Low oil prices have claimed two more casualties, Goodrich Petroleum and Seventy Seven Energy. Since oil prices tanked two years ago, almost 60 U.S. oil and gas and oil service companies have filed for bankruptcy or closed their doors. Even though oil prices have risen slightly, they are still so low that companies can’t make a profit. That is terrible news for shale bond or energy stock investors.
Goodrich Petroleum made its announcement on Friday. The company hopes that bankruptcy will allow it to eliminate about $400 million in debt. Bondholders will receive stock in the company in return for wiping out the debt.
Seventy Seven announced its planned bankruptcy filing today. In a prepared statement, the company says it plans to file a prepackaged bankruptcy petition next month. The company plans on restructuring its debt and replacing its debt (bonds) with equity (stock). The company has about $1.1 billion in debt.
As of this writing, the stock has already fallen by 57% today. What once was a $26.87 per share stock in July of 2014 is today worth just pennies a share. Just last week one analyst was still rating the company as a “buy” showing just how out of touch Wall Street is from Main Street.
Seventy Seven isn’t an exploration and production company but is an oil field service provider. Low oil prices hurt these companies almost as much as the actual producers.
Defaults and bankruptcies have become a common occurrence for U.S. energy companies. Most oil and production companies need oil prices to be at $60 to $65 per barrel in order to earn a profit. Those prices, however, haven’t been seen for two years.
Shale Bond & Energy Stock Losses Are Recoverable
When banks and hedge funds hold the debt, we do not worry. They are professional money managers and better able to assess the market risks of low oil prices. Many bond holders and stock investors in these companies, however, are retirees and senior citizens. These are mostly folks who invested on bad advice from stockbrokers.
Bank interest rates have been consistently below 1%. Short term Treasury yields are even lower. Many retirees have looked to brokers for advice on how to stretch their retirement dollars. Unfortunately, some unscrupulous brokers recommended energy bonds – often called a shale bond – to their clients. On paper, these bonds offer high yields but anyone in this business knows they are extremely risky. Today they are mostly junk grade paper or worthless.
Given a choice between losing all your savings or settling for low yields, the choice is obvious. These investors weren’t given a choice, however.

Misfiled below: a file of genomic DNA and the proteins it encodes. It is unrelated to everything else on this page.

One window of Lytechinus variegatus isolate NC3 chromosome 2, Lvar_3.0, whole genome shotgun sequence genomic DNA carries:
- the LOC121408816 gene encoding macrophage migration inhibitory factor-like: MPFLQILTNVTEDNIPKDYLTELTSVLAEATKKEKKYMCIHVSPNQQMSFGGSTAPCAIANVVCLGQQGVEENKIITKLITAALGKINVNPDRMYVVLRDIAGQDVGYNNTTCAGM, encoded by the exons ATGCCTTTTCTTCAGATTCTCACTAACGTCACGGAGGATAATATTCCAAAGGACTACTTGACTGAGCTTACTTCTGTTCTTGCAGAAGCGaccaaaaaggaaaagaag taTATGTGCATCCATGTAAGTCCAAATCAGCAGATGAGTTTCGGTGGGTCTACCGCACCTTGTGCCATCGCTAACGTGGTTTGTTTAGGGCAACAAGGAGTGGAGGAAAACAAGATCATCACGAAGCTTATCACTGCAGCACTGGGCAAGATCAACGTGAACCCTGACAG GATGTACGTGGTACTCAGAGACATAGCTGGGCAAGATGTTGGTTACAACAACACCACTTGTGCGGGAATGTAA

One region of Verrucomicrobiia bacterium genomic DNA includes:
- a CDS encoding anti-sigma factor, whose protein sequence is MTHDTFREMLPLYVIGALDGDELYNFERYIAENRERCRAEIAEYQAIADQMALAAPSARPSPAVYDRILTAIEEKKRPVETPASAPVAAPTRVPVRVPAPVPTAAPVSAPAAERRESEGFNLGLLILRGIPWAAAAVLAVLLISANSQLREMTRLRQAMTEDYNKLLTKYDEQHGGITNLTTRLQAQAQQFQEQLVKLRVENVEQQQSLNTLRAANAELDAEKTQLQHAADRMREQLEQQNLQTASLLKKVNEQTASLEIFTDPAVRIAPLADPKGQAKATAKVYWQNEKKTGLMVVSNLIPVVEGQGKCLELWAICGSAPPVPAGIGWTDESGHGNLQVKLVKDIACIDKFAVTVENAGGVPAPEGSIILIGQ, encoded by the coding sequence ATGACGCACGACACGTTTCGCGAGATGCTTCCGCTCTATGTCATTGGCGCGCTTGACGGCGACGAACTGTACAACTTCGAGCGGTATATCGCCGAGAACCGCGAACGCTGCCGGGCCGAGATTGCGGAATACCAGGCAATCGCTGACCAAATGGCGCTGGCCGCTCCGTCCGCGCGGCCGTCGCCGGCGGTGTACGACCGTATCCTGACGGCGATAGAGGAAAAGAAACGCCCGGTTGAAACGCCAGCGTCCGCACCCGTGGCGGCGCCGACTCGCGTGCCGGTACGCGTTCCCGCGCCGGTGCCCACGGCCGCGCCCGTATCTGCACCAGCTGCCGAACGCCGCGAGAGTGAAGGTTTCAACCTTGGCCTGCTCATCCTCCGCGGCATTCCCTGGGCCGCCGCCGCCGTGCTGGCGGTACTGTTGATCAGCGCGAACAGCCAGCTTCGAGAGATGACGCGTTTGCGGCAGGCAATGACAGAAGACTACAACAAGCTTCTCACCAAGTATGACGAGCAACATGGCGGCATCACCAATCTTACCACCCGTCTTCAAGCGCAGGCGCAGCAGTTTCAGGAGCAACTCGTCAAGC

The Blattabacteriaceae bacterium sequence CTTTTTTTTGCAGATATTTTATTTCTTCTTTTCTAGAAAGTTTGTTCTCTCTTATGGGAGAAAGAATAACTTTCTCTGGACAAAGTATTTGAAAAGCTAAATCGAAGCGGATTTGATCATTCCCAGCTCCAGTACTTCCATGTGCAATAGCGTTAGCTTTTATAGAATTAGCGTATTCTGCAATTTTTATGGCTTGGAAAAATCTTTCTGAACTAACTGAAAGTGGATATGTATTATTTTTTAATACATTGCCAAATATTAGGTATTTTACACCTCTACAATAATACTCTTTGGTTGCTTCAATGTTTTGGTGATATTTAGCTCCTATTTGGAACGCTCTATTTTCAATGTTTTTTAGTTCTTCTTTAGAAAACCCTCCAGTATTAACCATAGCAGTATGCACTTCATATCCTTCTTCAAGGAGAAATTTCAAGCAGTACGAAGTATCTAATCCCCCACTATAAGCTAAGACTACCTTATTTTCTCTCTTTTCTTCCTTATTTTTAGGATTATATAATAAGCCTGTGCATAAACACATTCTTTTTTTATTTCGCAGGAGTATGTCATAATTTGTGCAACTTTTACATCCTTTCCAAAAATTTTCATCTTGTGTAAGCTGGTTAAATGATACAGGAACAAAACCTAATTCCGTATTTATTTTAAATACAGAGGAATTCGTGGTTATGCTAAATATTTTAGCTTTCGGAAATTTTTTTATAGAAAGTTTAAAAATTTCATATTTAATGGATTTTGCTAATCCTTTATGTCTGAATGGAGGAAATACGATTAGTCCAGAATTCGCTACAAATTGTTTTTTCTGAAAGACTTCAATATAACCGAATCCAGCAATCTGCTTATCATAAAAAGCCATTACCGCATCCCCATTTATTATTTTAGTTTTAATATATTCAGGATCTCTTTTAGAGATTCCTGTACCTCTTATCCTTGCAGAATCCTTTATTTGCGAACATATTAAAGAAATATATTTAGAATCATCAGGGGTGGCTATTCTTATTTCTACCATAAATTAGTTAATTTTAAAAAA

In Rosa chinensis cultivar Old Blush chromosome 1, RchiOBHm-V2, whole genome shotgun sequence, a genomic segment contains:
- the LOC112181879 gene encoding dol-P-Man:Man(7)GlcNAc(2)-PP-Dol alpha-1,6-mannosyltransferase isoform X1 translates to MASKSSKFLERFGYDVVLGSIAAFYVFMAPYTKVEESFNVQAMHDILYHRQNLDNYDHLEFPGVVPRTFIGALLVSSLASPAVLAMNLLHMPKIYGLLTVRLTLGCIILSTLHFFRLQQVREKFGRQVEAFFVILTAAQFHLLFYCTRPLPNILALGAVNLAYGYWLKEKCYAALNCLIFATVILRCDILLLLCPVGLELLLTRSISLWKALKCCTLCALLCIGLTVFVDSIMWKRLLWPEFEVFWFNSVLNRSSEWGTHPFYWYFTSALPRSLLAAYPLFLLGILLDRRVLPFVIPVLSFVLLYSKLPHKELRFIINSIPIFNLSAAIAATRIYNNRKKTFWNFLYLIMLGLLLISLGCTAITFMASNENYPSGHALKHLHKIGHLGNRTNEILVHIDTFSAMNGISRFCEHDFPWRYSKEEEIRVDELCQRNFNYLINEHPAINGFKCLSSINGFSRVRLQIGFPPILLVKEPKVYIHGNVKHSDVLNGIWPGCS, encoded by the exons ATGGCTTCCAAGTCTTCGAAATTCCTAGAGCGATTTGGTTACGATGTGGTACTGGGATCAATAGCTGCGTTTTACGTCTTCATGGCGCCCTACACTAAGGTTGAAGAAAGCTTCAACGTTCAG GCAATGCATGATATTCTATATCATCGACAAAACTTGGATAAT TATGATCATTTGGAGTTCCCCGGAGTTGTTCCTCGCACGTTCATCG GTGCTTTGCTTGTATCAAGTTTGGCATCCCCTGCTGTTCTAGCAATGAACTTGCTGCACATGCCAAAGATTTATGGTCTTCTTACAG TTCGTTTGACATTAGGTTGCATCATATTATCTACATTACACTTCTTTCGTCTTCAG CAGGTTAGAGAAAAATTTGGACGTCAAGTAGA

Stockbrokers have a duty to provide accurate information to their customers. That includes explaining risks. A broker that only discusses yield or returns without also talking about risk violates strict industry rules.
Stockbrokers also have a duty to insure that they only recommend suitable investments. Are junk bonds suitable for someone needing their money for retirement? Of course not.
Often investors tell us that their broker has retired or left the business. Fortunately, the brokerage firm where they once worked can also be responsible for any losses. Brokerage firms have a duty to properly supervise their brokers and agents and insure they comply with the rules.
We also hear that some brokers tell their customers to “ride it out” or that the market will change. Stockbrokers don’t make guaranties but we guaranty that if you wait too long, the statute of limitations for bringing claims will prevent you from filing a claim. If received bad advice, don’t wait.
Most claims against stockbrokers can be handled on a contingent fee basis meaning you never have to advance any money. If we don’t win, you don’t pay.
Stockbroker fraud is a huge problem. You certainly aren’t alone, especially in the energy stock and shale bond market.
If your portfolio includes shale bond or worthless energy stock investments, call us. There is never any charge for the call and consultation. You can also read more on our shale bond information page.
For more information, contact attorney Brian Mahany at or by telephone at (202) 800-9791.
MahanyLaw – America’s Stockbroker Fraud Lawyers